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Is it possible to sort and rearrange an array that looks like this:

itemsArray = [ 
    ['Anne', 'a'],
    ['Bob', 'b'],
    ['Henry', 'b'],
    ['Andrew', 'd'],
    ['Jason', 'c'],
    ['Thomas', 'b']
]

to match the arrangement of this array:

sortingArr = [ 'b', 'c', 'b', 'b', 'a', 'd' ]

Unfortunately, I don’t have any IDs to keep track on. I would need to priority the items-array to match the sortingArr as close as possible.

Update:

Here is the output I’m looking for:

itemsArray = [    
    ['Bob', 'b'],
    ['Jason', 'c'],
    ['Henry', 'b'],
    ['Thomas', 'b']
    ['Anne', 'a'],
    ['Andrew', 'd'],
]

Any idea how this can be done?

share|improve this question
    
If you don't want to do everything manually, take a look at the array function sin PHP.js. –  Adnan Nov 9 '12 at 8:36
    
Only by looping over the sortingArray and rewrite the itemsArray –  mplungjan Nov 9 '12 at 8:36
2  
missed a in sortingArr? –  chumkiu Nov 9 '12 at 8:46
    
Where multiple arrays have the same sorting value (i.e. 'b') how do you decide which item goes where in the sorted array? With 'Bob', 'Henry' and 'Thomas' which all have the value 'b' - how do you decide which goes first, third and fourth? –  Mitch Satchwell Nov 9 '12 at 8:52
    
@chumkiu ops. corrected :S –  user1448892 Nov 9 '12 at 8:53

7 Answers 7

up vote 5 down vote accepted

Something like:

items = [ 
    ['Anne', 'a'],
    ['Bob', 'b'],
    ['Henry', 'b'],
    ['Andrew', 'd'],
    ['Jason', 'c'],
    ['Thomas', 'b']
]

sorting = [ 'b', 'c', 'b', 'b', 'c', 'd' ];
result = []

sorting.forEach(function(key) {
    var found = false;
    items = items.filter(function(item) {
        if(!found && item[1] == key) {
            result.push(item);
            found = true;
            return false;
        } else 
            return true;
    })
})

result.forEach(function(item) {
    document.writeln(item[0]) /// Bob Jason Henry Thomas Andrew
})

Here's a shorter code, but it destroys the sorting array:

result = items.map(function(item) {
    var n = sorting.indexOf(item[1]);
    sorting[n] = '';
    return [n, item]
}).sort().map(function(j) { return j[1] })
share|improve this answer
    
Thank you! Works perfect. –  user1448892 Nov 9 '12 at 9:23
    
Quadratic complexity! Try it with a big amount of data… –  Julien Royer Nov 9 '12 at 9:27
    
@JulienRoyer: c2.com/cgi/wiki?PrematureOptimization –  georg Nov 9 '12 at 9:29
    
@thg435: complexity has little to do with "optimization", unless the volume of data is guaranteed to be small (which may be the case here). –  Julien Royer Nov 9 '12 at 9:36

If you use the native array sort function, you can pass in a custom comparator to be used when sorting the array. The comparator should return a negative number if the first value is less than the second, zero if they're equal, and a positive number if the first value is greater.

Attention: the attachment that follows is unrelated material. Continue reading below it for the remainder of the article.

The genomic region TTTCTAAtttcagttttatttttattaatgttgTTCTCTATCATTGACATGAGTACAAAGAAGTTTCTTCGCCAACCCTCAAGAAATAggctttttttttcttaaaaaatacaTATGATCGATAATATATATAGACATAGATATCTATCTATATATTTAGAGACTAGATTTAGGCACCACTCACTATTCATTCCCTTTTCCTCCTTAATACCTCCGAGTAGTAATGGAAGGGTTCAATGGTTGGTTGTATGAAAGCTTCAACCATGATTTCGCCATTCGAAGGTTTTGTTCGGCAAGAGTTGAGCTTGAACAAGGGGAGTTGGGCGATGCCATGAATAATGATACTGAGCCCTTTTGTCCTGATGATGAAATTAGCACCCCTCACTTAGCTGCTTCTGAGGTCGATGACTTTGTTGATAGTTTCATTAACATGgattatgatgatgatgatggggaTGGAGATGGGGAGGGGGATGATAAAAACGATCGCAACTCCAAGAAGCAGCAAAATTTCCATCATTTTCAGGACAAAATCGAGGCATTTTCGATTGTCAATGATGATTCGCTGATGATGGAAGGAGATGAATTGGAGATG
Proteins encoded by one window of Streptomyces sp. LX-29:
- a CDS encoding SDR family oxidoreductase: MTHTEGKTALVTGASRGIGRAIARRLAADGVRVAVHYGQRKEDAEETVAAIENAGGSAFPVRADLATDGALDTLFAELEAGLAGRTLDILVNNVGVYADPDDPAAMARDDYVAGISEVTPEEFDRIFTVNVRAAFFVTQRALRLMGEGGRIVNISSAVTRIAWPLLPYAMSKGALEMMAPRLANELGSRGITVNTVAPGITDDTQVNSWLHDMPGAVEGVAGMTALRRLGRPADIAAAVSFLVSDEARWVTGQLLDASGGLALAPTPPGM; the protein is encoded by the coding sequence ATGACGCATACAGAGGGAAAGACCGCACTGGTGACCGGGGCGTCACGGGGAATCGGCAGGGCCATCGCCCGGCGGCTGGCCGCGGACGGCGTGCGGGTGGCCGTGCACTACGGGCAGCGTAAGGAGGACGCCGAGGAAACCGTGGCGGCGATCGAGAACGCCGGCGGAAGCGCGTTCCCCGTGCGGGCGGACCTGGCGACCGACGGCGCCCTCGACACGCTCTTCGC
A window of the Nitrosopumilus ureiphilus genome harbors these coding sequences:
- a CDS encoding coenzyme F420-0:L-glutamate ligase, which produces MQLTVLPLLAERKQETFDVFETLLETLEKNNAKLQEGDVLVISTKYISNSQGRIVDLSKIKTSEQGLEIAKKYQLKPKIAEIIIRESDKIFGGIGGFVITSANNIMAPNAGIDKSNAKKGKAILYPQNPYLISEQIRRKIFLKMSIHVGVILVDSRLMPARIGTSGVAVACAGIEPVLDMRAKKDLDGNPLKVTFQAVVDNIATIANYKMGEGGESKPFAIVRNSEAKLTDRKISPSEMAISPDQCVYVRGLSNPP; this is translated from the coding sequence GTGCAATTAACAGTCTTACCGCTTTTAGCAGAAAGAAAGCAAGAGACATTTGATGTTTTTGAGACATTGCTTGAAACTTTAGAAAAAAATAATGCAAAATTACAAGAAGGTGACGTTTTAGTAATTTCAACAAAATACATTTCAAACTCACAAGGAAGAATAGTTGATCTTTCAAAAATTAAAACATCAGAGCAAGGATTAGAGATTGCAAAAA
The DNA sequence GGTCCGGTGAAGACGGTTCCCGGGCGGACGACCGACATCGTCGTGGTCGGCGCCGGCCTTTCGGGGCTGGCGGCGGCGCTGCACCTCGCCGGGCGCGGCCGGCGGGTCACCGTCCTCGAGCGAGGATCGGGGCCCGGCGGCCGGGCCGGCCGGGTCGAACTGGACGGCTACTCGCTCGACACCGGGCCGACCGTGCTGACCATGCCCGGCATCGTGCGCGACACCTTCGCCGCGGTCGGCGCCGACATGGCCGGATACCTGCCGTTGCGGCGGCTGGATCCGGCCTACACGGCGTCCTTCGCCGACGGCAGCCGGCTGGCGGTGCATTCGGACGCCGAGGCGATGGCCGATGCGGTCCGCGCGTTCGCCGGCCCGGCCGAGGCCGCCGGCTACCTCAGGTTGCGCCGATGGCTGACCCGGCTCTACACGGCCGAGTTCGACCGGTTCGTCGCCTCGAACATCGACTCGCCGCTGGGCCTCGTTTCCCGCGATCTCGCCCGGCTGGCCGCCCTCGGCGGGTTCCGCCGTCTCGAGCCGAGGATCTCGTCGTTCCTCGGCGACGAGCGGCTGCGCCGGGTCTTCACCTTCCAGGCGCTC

So if I understand the example you're giving correctly, you could do something like:

function sortFunc(a, b) {
  var sortingArr = [ 'b', 'c', 'b', 'b', 'c', 'd' ];
  return sortingArr.indexOf(a[1]) - sortingArr.indexOf(b[1]);
}

itemsArray.sort(sortFunc);
share|improve this answer
    
That won't work, the resulting order would be b,b,b,c,c,d as indexOf returns the first index. –  Mitch Satchwell Nov 9 '12 at 8:50
    
Thank you, but I would like the output of itemsArray to match the sortingArray. –  user1448892 Nov 9 '12 at 8:51

You can do something like this:

function getSorted(itemsArray , sortingArr ) {
  var result = [];
  for(var i=0; i<arr.length; i++) {
    result[i] = arr[sortArr[i]];
  }
  return result;
}

You can test it out here.

Note: this assumes the arrays you pass in are equivalent in size, you'd need to add some additional checks if this may not be the case.

refer link

refer

share|improve this answer

I would use an intermediary object (itemsMap), thus avoiding quadratic complexity:

function createItemsMap(itemsArray) { // {"a": ["Anne"], "b": ["Bob", "Henry"], …}
  var itemsMap = {};
  for (var i = 0, item; (item = itemsArray[i]); ++i) {
    (itemsMap[item[1]] || (itemsMap[item[1]] = [])).push(item[0]);
  }
  return itemsMap;
}

function sortByKeys(itemsArray, sortingArr) {
  var itemsMap = createItemsMap(itemsArray), result = [];
  for (var i = 0; i < sortingArr.length; ++i) {
    var key = sortingArr[i];
    result.push([itemsMap[key].shift(), key]);
  }
  return result;
}

See http://jsfiddle.net/eUskE/

share|improve this answer

Use the $.inArray() method from jQuery. You then could do something like this

var sortingArr = [ 'b', 'c', 'b', 'b', 'c', 'd' ];
var newSortedArray = new Array();

for(var i=sortingArr.length; i--;) {
 var foundIn = $.inArray(sortingArr[i], itemsArray);
 newSortedArray.push(itemsArray[foundIn]);
}
share|improve this answer

this should works:

var i,search, itemsArraySorted = [];
while(sortingArr.length) {
    search = sortingArr.shift();
    for(i = 0; i<itemsArray.length; i++) {
        if(itemsArray[i][1] == search) {
            itemsArraySorted.push(itemsArray[i]);
            break;
        }
    } 
}

itemsArray = itemsArraySorted;
share|improve this answer
var sortedArray = [];
for(var i=0; i < sortingArr.length; i++) {
    var found = false;
    for(var j=0; j < itemsArray.length && !found; j++) {
        if(itemsArray[j][1] == sortingArr[i]) {
            sortedArray.push(itemsArray[j]);
            itemsArray.splice(j,1);
            found = true;
        }
    }
}

http://jsfiddle.net/s7b2P/

Resulting order: Bob,Jason,Henry,Thomas,Anne,Andrew

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